Until a few weeks ago, the concept of “furloughing” staff was a foreign one for UK employers. Now, however, it’s the hot topic on everyone’s lips. As you are probably aware, the furlough provisions are part of a range of... Read more

Until a few weeks ago, the concept of “furloughing” staff was a foreign one for UK employers. Now, however, it’s the hot topic on everyone’s lips. As you are probably aware, the furlough provisions are part of a range of measures introduced by the Government to help businesses cope with the impact of the COVID-19 pandemic, and allow employers to temporarily suspend staff and reclaim some of their pay from HMRC.

Unfortunately, employers and lawyers alike are having to deal with an ever-changing playing field, as they attempt to digest and interpret various iterations of guidance from the Government and HMRC – some of which even appears to directly contradict itself.

We are now in mid-April and the Guidance on the furlough scheme has had its fifth update. We also now have a Treasury Direction which sets out the legal basis of the scheme. Many of us are not used to interpreting legislation in this format – however, this is likely to be the only legislative provision we have.

There are a couple of key points arising from the Directive and latest Guidance:

  • The furlough scheme (known as the Coronavirus Job Retention Scheme, or CJRS) has been extended to the end of June. The scheme was initially due to run until the end of May (with the possibility of an extension) but it is likely that the early extension has come about because of concerns that, if the scheme ended on 31 May as indicated, employers who are proposing to make more than 100 redundancies after the protection of the scheme had been removed would need to start a 45 day collective consultation period no later than 18 April. This extension buys everybody a little bit more time before such decisions have to be made.
  • The CJRS scheme has also been extended so that employees who were on an employer’s payroll on 19 March 2020 (previously 28 February) can be considered for the furlough scheme. This might, however, not be quite the good news that it appears to be as the Guidance also talks about the fact that the employer must have notified HMRC of their payroll on an “RTI” (real time information system) on or before 19 March. For employers who run a monthly payroll towards the end of the month, employees who were not in the February payroll would likely not be on the RTI report until after the 19 March cut off point.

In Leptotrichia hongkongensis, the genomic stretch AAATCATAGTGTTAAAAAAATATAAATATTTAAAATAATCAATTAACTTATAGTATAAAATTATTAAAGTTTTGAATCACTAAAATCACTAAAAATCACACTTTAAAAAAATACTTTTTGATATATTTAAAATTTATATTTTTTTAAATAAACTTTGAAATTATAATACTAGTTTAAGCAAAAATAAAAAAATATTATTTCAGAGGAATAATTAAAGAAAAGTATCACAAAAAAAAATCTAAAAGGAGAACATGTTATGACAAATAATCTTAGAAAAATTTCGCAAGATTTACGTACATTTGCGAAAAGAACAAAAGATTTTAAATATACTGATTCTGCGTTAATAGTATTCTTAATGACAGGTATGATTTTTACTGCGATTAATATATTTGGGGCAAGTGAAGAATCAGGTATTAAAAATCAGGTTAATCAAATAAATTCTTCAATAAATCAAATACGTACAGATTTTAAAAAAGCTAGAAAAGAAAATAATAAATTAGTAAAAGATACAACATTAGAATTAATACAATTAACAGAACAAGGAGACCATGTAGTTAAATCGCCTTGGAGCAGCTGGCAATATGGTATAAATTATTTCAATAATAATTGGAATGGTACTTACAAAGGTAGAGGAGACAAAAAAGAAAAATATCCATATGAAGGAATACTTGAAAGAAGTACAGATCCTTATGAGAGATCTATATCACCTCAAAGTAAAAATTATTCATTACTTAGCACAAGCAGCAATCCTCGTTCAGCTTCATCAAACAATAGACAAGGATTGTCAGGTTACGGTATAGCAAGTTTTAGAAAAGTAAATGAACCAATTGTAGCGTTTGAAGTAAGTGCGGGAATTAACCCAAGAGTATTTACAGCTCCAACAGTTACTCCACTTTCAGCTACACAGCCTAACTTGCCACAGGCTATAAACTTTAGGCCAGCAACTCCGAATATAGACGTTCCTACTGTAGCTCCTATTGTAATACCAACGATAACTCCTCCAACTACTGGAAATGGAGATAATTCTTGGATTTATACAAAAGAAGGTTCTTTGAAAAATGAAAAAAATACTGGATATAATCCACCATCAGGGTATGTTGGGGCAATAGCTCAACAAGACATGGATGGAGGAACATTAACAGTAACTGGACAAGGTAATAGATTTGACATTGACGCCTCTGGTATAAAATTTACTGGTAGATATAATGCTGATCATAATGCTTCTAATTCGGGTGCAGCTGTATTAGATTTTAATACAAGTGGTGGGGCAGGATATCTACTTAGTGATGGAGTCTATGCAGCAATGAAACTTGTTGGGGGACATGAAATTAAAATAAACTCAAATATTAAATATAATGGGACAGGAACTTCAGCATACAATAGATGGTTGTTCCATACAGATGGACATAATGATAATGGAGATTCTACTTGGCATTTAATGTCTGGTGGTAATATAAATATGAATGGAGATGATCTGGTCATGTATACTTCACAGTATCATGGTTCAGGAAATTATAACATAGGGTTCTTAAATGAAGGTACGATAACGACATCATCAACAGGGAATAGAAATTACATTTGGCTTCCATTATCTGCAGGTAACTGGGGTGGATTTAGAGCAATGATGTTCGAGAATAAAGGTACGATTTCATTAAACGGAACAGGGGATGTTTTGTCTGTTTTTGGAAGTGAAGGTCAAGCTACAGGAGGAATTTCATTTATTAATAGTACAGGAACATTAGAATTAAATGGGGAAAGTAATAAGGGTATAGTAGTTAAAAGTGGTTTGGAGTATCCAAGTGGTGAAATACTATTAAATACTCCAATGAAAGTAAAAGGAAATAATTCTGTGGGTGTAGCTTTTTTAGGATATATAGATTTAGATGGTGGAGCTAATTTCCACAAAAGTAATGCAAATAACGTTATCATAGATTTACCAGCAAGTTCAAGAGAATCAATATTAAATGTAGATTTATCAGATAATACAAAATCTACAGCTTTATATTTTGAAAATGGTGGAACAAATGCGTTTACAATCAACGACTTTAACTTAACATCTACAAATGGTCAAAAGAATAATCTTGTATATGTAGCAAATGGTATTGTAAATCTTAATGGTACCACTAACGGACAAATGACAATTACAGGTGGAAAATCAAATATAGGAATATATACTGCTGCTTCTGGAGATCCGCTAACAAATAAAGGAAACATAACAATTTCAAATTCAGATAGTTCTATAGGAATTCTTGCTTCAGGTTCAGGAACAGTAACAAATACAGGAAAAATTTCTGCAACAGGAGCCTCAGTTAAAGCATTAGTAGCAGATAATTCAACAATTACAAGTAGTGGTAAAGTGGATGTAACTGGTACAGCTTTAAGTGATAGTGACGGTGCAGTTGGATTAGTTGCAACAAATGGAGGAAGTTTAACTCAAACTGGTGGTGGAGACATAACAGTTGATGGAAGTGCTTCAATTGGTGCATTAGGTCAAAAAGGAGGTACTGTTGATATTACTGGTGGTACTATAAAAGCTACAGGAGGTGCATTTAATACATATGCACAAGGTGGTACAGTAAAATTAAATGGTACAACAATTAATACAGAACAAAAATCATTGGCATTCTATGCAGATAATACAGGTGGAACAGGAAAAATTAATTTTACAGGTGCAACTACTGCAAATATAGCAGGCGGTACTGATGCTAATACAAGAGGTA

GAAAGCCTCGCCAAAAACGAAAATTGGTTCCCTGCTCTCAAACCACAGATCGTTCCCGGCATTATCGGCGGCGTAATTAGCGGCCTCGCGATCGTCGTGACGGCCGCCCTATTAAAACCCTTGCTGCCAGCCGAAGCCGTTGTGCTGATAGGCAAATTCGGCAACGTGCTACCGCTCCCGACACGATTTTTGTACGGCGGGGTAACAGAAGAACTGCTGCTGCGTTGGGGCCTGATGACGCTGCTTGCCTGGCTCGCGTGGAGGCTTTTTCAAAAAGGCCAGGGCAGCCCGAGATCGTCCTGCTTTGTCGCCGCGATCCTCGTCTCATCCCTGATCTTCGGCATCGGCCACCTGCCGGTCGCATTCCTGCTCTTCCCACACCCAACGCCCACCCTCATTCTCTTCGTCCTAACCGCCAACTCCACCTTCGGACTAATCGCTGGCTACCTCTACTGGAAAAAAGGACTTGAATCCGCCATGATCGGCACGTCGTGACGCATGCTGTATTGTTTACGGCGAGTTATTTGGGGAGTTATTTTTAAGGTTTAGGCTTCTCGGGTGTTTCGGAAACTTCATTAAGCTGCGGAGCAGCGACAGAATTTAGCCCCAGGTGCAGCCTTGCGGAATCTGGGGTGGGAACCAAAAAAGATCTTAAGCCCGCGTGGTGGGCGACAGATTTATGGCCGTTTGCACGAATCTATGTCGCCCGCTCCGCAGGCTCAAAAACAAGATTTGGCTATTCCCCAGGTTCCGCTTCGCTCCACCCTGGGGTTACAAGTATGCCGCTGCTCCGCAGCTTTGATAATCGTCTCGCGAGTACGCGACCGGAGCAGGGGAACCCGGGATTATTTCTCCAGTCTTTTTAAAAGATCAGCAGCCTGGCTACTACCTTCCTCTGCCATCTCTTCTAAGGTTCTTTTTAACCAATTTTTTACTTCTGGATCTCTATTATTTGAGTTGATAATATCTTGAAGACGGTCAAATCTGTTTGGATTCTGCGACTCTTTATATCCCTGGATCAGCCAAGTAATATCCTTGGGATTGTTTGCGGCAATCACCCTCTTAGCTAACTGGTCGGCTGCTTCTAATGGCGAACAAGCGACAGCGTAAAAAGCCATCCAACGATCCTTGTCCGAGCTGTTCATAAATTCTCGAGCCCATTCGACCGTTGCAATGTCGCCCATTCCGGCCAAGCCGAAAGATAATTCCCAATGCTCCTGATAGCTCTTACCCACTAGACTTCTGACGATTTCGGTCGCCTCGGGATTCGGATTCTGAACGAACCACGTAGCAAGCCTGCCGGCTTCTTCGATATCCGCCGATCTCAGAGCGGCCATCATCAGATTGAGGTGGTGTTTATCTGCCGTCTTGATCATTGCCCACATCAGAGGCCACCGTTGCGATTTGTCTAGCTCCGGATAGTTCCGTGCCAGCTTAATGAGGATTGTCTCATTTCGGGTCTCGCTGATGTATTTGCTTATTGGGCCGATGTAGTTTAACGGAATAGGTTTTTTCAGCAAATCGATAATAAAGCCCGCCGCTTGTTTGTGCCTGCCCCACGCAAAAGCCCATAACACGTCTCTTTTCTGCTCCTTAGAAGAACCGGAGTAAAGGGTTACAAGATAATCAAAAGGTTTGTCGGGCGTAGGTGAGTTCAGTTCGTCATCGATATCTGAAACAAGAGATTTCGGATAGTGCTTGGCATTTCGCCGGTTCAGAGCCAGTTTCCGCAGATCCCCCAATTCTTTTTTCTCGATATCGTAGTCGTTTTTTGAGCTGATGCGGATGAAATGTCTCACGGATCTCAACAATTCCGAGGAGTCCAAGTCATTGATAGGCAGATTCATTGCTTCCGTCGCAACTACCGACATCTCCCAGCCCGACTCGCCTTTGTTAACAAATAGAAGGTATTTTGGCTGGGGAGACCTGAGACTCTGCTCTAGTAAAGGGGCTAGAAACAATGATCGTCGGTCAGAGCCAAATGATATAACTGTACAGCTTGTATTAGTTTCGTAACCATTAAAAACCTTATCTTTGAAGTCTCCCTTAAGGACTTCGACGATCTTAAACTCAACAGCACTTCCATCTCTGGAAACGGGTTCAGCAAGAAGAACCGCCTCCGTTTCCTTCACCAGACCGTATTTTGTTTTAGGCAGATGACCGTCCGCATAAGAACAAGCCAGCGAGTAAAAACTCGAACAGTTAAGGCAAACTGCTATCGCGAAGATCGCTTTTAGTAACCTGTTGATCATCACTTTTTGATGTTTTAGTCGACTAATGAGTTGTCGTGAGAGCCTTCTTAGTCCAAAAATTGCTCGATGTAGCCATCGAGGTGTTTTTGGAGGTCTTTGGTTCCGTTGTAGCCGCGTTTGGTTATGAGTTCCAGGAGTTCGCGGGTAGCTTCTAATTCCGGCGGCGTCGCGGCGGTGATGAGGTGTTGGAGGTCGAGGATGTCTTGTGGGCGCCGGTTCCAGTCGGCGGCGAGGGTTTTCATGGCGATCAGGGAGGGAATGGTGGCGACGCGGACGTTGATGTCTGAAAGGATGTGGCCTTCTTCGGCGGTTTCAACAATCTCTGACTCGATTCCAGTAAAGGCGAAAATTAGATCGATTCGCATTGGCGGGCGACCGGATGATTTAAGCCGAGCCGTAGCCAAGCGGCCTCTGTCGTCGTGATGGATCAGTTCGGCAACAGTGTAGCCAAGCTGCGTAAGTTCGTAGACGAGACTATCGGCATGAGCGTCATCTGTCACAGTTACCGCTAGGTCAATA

• HMRC have announced that the portal to lodge claims for reimbursement will be opened on Monday, 20 April 2020. They have produced a step-by-step guide for claiming on the portal, including all the information employers will need to have to hand, (www.gov.uk/government/publications/coronavirus-job-retention-scheme-step-by-step-guide-for-employers), as well as a guide on how to work out 80% of an employee’s wages (www.gov.uk/guidance/work-out-80-of-your-employees-wages-to-claim-through-the-coronavirus-job-retention-scheme).
  • Some confusion has arisen following the publication of the Directive, which states that, in order to be furloughed, the employer and employee must “have agreed in writing (which may be in an electronic form such as an email) that the employee will cease all work in relation to their employment”. This seems to be at odds with the previous Guidance which stated that the employer merely needed to write to the employee “notifying them” that they had been furloughed. The concept of “agreement” is therefore a new one. This confusion has been further compounded by the most recent iteration of the Government’s Guidance, which post-dates the publication of the Direction, which states: “employers must confirm in writing to their employee confirming that they have been furloughed… There needs to be a written record, but the employee does not have to provide a written response.” Employers who have relied on implied consent may, therefore, need to consider whether they now seek express agreement in light of the Direction. We will consider this further in a separate Q&A article, and set out the employer’s options in this scenario.
  • The vexed question of annual leave while on furlough has also been addressed in the Employees’ Guidance (but not in either the Employers’ Guidance or the Directive). The Guidance confirms (unsurprisingly) that furloughed employees will continue to accrue annual leave. It also states that holiday can be taken while on furlough, although it goes on to say that the employer should pay the employee their usual holiday pay in accordance with the Working Time Regulations. This means that employers are obliged to “top up” the 80%/£2,500 furlough pay in order that the employee receives their proper holiday pay. The Guidance also confirms that employers are able to restrict when leave can be taken (or, presumably, by extension that they can insist on leave being taken). Interestingly, the section of the Guidance concludes by saying that, “During this unprecedented time, we are keeping the policy on holiday pay during furlough under review,” meaning that the position could change yet again (and more uncertainty may arise from employers/employees relying on guidance which is subsequently changed).

To find out more, please contact Joanne Perry